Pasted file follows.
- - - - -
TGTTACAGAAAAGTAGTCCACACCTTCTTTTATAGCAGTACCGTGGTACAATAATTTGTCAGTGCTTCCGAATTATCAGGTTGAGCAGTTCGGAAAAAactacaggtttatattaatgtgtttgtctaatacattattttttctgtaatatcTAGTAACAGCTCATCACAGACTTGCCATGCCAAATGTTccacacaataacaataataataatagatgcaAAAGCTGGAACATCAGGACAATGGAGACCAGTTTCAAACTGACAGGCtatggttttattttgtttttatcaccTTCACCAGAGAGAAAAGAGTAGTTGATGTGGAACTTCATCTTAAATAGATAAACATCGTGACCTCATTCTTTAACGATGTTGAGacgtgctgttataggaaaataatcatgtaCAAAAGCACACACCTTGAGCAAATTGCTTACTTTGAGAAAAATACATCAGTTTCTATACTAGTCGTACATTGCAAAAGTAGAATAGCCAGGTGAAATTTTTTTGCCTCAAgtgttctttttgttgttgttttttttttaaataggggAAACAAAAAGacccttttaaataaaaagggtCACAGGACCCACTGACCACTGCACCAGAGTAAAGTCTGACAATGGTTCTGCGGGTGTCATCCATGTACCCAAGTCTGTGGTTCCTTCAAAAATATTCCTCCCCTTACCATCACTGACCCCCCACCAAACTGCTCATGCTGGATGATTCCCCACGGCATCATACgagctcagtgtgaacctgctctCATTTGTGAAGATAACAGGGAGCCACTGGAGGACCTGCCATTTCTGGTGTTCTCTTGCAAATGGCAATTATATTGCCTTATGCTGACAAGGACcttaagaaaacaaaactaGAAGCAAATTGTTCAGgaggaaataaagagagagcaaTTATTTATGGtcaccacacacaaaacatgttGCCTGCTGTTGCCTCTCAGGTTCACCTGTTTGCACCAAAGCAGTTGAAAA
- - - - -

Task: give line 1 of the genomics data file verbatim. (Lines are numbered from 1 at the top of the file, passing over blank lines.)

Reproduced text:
TGTTACAGAAAAGTAGTCCACACCTTCTTTTATAGCAGTACCGTGGTACAATAATTTGTCAGTGCTTCCGAATTATCAGGTTGAGCAGTTCGGAAAAAactacaggtttatattaatgtgtttgtctaatacattattttttctgtaatatcTAGTAACAGCTCATCACAGACTTGCCATGCCAAATGTTccacacaataacaataataataatagatgcaAAAGCTGGAACATCAGGACAATGGAGACCAGTTTCAAACTGACAGGCtatggttttattttgtttttatcaccTTCACCAGAGAGAAAAGAGTAGTTGATGTGGAACTTCATCTTAAATAGATAAACATCGTGACCTCATTCTTTAACGATGTTGAGacgtgctgttataggaaaataatcatgtaCAAAAGCACACACCTTGAGCAAATTGCTTACTTTGAGAAAAATACATCAGTTTCTATACTAGTCGTACATTGCAAAAGTAGAATAGCCAGGTGAAATTTTTTTGCCTCAAgtgttctttttgttgttgttttttttttaaataggggAAACAAAAAGacccttttaaataaaaagggtCACAGGACCCACTGACCACTGCACCAGAGTAAAGTCTGACAATGGTTCTGCGGGTGTCATCCATGTACCCAAGTCTGTGGTTCCTTCAAAAATATTCCTCCCCTTACCATCACTGACCCCCCACCAAACTGCTCATGCTGGATGATTCCCCACGGCATCATACgagctcagtgtgaacctgctctCATTTGTGAAGATAACAGGGAGCCACTGGAGGACCTGCCATTTCTGGTGTTCTCTTGCAAATGGCAATTATATTGCCTTATGCTGACAAGGACcttaagaaaacaaaactaGAAGCAAATTGTTCAGgaggaaataaagagagagcaaTTATTTATGGtcaccacacacaaaacatgttGCCTGCTGTTGCCTCTCAGGTTCACCTGTTTGCACCAAAGCAGTTGAAAA